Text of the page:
They advocate for women and girl’s right: 5 leading feminists in Cameroon
For a decade now feminism has been spreading around the continent, and in Cameroon more voices are raising to fight against any form of gender based violence, and to stand for the rights of girls and women. All over the country actions are being taken by those activists to bring the voices of young girls into the spaces and to awaken conscience. Here are 5 Cameroonian feminists that are struggling to make changes in the country and throughout the world.
Djaili Amadou Amal
She is the new pride of cameroonian literature as she recently won the prestigious french literary award Prix Goncourt des Lycéens for her novel « Les Impatientes ». A novel that explores the issue of early and forced marriage.
Born in Maroua, the 45-years-old author knows the struggles to be a girl in our societies; since she has also been forcibly married at the age of 17. « The Voice of the voiceless » as many refers to her, is using her writing skills to advocate for girls and women's rights in the Sahel region of Cameroon.
To enhance her actions DjailiAmadou Amal founded in 2012 « Femmes du Sahel », a non-profit association that promotes women’s rights and girl’s education. The writer is also the winner in 2019 of the 1st edition of the Orange Book Prize with her novel « Munyal, les larmes de la patience », which new edition reached the final of the award Prix Goncourt 2020.
Born in 1972, this native of the Far North region of Cameroon has been fighting against child marriage and sexual violence for more than 15 years.
Even though she was forcibly married at the age of 16, AissaDoumara fought to finish her studies before having her 3 children. Her own experience of gender discrimination has propelled her to become an activist for girls and women.
In 1991, with other three women activists she founded ALVF (Association de Luttecontre les Violencesfaites aux Femmes) a non-profit organization which aimed at eliminating all forms of violence affecting girls and women.
She was awarded the first ever Simone Veil Prize in 2019 by the President of French Republic Emmanuel Macron.
This sociologist has been helping girls and women in their struggle for over 20 years. One of those women she helped is Aissa Damarou with whom she opened the Far North branch of ALVF in 1996.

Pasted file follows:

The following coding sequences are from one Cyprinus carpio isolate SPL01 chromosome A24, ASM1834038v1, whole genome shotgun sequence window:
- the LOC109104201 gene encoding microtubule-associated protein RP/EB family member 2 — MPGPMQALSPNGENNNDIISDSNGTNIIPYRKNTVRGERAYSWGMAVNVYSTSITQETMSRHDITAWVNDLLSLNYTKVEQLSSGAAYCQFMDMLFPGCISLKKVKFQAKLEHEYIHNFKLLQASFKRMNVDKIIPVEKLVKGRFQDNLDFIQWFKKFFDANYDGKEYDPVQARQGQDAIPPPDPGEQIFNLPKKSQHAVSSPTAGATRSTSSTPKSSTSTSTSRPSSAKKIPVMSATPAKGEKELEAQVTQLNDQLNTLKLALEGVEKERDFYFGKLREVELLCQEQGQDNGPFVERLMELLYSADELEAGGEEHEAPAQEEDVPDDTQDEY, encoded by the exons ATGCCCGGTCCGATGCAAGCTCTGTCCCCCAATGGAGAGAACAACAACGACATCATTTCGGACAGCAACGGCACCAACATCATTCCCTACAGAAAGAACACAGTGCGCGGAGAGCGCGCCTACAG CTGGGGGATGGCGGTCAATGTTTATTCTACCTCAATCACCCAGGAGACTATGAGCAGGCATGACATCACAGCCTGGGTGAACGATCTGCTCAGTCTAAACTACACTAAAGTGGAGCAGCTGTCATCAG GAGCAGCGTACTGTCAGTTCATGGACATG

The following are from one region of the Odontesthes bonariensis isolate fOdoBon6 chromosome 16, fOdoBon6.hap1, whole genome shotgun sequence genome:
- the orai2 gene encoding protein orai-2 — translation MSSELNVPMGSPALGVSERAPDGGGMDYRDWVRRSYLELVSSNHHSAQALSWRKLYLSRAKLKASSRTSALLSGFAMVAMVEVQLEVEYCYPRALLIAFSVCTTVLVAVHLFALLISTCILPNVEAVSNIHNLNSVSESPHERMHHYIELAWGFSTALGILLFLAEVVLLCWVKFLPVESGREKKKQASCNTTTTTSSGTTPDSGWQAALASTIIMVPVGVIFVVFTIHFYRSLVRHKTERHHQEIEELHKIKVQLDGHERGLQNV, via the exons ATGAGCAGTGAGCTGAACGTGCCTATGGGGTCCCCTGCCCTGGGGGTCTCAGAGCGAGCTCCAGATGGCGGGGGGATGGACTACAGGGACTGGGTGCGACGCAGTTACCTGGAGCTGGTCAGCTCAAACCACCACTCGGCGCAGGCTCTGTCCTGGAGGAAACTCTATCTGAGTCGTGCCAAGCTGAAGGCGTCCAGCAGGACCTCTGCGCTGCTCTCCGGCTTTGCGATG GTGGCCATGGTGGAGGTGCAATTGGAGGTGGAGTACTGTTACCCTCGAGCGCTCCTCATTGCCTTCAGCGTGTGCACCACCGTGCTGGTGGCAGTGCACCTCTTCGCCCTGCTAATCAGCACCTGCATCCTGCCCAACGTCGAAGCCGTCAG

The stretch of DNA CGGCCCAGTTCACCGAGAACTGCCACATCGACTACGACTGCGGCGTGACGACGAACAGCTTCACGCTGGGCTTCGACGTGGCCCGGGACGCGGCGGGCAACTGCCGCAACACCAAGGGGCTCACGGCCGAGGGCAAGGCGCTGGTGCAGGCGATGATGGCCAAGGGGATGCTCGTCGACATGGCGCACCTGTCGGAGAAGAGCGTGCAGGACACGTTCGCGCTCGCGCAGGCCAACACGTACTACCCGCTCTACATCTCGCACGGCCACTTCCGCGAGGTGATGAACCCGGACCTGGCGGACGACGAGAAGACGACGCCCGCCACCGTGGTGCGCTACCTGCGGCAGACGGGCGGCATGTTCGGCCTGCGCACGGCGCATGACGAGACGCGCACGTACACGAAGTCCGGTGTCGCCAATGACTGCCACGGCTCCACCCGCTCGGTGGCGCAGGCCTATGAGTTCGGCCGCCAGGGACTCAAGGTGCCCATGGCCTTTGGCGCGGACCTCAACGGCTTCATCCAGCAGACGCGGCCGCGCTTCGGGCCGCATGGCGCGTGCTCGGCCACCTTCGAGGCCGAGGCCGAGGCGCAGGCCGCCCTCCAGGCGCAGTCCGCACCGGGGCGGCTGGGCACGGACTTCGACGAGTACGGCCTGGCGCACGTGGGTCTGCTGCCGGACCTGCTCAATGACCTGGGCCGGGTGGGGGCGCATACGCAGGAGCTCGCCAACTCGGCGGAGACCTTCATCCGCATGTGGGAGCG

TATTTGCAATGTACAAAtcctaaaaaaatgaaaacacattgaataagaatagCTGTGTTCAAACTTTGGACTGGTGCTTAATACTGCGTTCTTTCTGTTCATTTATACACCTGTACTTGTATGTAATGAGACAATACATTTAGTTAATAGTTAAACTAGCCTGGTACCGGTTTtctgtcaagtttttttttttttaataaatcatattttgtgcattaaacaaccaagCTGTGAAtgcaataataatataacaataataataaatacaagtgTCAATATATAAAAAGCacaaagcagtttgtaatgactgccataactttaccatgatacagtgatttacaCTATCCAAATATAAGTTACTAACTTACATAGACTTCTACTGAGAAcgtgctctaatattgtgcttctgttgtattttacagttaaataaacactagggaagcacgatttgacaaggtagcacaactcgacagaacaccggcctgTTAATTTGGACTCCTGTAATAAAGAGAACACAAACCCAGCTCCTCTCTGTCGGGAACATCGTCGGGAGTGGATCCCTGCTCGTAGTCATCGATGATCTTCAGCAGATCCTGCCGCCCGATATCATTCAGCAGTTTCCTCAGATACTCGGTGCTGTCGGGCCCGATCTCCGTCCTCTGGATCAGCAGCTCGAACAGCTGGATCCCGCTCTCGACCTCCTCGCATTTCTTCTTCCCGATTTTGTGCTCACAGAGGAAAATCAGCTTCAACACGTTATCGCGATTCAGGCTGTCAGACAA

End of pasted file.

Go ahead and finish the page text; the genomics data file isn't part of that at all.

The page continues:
In 2001, SikeBille founded APAD (Association pour la Promotion de l’Autonomie et des Droits de la jeune fille/femme), a youth-led organization based in Maroua whose membership and leadership consist entirely of survivors of early and forced marriage.
Mallah Enow Tabot
Born in 1989, this young female journalist has been working hard since 2012 to improve the lives of other young Cameroonian girls and women. As a reproductive health activist and founder of the NGO United Vision, she fights against trends and tendencies that relegate girls and women to the background.
She was given a Queen’s Young Leaders Award in 2015 by the Queen Elisabeth for her work to improve the lives of young women.
In 2016, she launched « Ndolo 360 », a mobile application that provides judgment-free education, information and services on sexual and reproductive health for teenagers and young people.
This web activist is at the frontline of every issue raised on the Internet concerning gender-based violence. She can be described as the new generation of African feminism. Victim of domestic violence when she was married, she has since being actively engaged in the fight for women’s rights. Journalist and TV host, MinouChrys-Tayl is using social media platforms to lead the voices of young girls and women. She instigates online campaigns like the ≠WeCanDoItChallenge which has become viral all around the world. Later on in 2019 she also launched the « orange pour le monde » and « Dites NON/Disons NON » campaigns to fight against violence towards women